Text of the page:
As democracy is perfected, the office of president represents, more and more closely, the inner soul of the people. On some great and glorious day the plain folks of the land will reach their heart’s desire at last and the White House will be adorned by a downright moron. —HL Mencken (1880–1956)
Democratic voters in New Hampshire battled snow and long lines to vote for a Democratic Socialist over an established dynastic Democrat; Republicans in the state voted for a real estate tycoon over established governors, the New York Times reports.
Senator Bernie Sanders, Democrat of Vermont, had received about 60 percent of the votes as of Wednesday morning, with 89 percent of the precincts in the state reporting, compared to former Secretary of State and former First Lady Hillary Clinton’s 38.4 percent on the Democratic side. He thus became the first Jewish candidate in history to win a presidential primary election.
- Mr Sanders has proposed making public colleges and universities tuition-free and substantially reducing student debt, in a plan that would cost about $75 billion a year. He would pay for this, if he can get Congress to go along, by imposing a tax on Wall Street speculators that would generate about $300 billion in revenue.
Donald J Trump, a real estate investor and reality TV star, set a bit of history of his own, since reality TV is a late 20th-century phenomenon. He had received about 35 percent of the Republican vote, with Governor John Kasich of Ohio receiving about 16 percent of the vote and finishing in second place among Republicans in New Hampshire.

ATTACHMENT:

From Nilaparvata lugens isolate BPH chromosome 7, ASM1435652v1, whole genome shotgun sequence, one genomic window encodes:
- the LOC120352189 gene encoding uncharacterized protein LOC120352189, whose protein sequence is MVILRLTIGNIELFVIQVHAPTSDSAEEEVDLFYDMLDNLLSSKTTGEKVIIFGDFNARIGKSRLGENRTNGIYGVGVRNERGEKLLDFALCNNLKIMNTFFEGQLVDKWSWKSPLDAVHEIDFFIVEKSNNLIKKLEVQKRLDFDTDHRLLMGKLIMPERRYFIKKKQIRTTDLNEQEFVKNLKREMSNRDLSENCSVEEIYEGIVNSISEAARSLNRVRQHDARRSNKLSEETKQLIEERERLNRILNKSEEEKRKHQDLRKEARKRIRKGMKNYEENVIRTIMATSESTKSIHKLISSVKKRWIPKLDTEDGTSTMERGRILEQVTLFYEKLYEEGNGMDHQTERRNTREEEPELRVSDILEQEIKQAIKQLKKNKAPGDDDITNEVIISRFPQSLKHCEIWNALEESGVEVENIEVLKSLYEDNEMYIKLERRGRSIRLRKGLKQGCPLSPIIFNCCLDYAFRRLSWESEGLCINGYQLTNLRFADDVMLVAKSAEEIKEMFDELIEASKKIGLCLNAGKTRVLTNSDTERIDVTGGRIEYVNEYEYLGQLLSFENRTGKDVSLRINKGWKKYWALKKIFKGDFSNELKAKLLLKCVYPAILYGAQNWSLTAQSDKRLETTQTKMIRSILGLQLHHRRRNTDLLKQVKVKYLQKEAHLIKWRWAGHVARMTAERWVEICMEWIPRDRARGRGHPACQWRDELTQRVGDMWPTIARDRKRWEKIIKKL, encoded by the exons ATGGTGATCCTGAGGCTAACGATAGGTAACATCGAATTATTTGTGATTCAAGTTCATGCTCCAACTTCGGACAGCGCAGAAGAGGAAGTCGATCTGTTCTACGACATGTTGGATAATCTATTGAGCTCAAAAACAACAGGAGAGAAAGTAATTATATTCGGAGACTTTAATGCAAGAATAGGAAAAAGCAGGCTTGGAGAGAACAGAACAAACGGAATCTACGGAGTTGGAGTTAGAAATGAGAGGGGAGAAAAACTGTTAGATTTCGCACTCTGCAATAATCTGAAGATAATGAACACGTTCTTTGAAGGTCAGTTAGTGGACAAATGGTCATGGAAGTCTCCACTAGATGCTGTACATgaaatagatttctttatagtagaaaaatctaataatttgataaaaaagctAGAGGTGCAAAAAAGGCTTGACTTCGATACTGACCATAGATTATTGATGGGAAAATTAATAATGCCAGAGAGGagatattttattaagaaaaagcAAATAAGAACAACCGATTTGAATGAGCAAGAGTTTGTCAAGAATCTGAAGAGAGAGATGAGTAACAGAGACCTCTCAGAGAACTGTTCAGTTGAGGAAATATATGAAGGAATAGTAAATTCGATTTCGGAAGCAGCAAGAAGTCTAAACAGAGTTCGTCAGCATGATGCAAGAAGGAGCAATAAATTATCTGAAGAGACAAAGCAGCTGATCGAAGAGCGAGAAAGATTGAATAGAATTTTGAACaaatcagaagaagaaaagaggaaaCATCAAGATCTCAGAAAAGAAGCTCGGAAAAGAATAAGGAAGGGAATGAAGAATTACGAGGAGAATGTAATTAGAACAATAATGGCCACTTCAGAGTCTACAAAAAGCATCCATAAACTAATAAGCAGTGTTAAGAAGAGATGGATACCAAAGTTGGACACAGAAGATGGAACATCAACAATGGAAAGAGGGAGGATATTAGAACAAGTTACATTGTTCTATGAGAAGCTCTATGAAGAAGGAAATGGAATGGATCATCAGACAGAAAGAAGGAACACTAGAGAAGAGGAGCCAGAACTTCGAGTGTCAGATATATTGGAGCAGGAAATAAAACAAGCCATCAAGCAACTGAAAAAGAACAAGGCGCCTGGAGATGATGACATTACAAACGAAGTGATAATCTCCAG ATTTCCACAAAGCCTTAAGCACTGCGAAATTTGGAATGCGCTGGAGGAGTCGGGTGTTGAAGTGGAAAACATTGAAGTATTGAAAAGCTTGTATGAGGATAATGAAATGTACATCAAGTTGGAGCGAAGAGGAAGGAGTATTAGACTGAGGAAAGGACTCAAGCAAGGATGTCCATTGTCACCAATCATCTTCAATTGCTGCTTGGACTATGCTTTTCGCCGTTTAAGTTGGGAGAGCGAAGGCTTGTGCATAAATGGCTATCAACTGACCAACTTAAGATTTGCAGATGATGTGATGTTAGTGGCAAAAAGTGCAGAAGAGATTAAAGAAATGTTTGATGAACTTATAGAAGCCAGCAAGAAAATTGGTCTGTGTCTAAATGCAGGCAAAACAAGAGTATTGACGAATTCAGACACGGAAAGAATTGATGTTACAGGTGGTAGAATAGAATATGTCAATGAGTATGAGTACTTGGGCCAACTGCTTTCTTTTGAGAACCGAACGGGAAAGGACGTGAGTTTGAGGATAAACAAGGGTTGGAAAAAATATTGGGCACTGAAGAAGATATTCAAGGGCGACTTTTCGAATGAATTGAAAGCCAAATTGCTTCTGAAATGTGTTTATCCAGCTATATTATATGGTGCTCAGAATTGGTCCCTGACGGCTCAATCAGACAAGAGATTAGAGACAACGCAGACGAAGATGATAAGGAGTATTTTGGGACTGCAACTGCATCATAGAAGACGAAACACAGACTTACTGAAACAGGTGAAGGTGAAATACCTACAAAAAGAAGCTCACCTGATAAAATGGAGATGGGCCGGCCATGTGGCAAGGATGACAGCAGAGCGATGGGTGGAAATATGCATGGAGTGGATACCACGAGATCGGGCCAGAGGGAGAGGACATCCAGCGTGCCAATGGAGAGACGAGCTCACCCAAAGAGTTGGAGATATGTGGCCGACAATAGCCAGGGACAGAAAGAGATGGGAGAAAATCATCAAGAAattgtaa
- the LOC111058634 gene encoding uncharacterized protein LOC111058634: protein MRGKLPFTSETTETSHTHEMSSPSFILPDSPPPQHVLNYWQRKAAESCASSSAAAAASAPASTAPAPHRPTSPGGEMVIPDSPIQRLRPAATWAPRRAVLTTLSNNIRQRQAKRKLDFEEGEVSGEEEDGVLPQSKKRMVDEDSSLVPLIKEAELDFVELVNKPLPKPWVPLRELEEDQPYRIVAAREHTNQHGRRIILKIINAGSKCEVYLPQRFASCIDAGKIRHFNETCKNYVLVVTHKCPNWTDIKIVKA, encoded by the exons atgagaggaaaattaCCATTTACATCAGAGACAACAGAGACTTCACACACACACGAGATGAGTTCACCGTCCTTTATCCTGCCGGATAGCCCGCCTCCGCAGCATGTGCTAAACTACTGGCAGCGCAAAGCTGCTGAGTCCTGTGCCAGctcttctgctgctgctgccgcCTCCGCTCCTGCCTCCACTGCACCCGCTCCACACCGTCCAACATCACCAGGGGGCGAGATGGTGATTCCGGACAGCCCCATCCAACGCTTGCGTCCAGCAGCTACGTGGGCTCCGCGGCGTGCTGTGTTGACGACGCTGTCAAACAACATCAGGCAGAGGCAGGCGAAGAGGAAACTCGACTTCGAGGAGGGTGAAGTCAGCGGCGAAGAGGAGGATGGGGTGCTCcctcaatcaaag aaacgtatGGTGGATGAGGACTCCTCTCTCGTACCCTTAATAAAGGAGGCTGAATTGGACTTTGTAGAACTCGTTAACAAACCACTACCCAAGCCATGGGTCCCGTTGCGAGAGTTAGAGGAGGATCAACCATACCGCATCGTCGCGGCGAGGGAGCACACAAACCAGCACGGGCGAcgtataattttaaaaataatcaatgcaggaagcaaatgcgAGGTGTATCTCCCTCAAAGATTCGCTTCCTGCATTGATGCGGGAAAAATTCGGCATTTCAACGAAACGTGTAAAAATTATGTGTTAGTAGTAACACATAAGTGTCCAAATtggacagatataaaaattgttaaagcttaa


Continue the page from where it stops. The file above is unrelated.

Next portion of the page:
Both New Hampshire winners speak loudly against programs that their respective parties have supported in the past, and the New Hampshire vote can be viewed as an anti-establishment message from the electorate, which may feel disenfranchised or ignored by their parties.
Voters are largely responding to a message for something different, for real change, not just talk of change. They want demonstrable differences, New Hampshire’s voters seemed to say, which is not something establishment candidates in either party are putting forth at this early stage in the primary. Ms Clinton, in offering incremental changes, rounded up two famous women who told younger women who supported Mr Sanders that they were in fact damned to hell.
But that yearning for hope and change could very well be what the 2016 presidential election is about: politicians have forgotten voters and We the People, paying attention instead only to rich people and corporations. President Obama put the “race” question front and center in the American dialog. Give it a few years for all these young black citizens to grow up and find their true voice. Could a Sanders candidacy turn America’s debate to the “class” question?
In any event, we’re angry about the plutocracy America has devolved into, and we’ll stop at nothing, even voting for an inexperienced trash-talker with “amazing” albeit as yet unspecified ideas, to stir things up. One of few specifics Mr Trump has pledged would be to “get rid of gun-free zones on schools.” That’s a sign of how angry we are.
The Republican and Democratic conventions are still a long ways off, and many primaries will take place between now and then. But New Hampshire made history by voting, in both parties, for non-traditional seekers of the highest office in the land. A storm is rising.